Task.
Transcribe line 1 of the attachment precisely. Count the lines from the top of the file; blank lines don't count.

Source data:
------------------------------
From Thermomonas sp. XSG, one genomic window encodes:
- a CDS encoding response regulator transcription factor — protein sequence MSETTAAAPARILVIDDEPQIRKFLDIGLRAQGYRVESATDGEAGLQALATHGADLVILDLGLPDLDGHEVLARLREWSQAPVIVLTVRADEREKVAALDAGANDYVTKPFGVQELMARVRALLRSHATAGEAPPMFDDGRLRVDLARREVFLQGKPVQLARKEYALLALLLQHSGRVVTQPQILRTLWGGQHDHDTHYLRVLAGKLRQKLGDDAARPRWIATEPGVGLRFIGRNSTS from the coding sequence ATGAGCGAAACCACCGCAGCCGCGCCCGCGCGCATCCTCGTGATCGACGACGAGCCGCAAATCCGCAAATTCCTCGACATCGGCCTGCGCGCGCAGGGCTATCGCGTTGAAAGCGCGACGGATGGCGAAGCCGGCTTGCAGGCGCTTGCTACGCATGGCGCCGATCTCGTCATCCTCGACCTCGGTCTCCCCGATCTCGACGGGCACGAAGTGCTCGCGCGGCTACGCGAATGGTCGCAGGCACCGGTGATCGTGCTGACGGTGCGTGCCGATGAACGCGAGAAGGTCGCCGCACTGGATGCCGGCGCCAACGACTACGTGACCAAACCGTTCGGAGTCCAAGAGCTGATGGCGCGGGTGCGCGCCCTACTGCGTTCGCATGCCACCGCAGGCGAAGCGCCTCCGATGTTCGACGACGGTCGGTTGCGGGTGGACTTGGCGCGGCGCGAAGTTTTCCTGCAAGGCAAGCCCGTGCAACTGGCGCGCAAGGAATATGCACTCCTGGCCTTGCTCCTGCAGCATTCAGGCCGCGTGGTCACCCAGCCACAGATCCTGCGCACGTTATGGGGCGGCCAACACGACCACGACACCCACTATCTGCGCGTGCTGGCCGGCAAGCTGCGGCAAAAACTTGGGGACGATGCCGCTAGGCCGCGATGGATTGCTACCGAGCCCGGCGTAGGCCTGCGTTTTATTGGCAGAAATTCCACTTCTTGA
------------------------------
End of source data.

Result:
From Thermomonas sp. XSG, one genomic window encodes: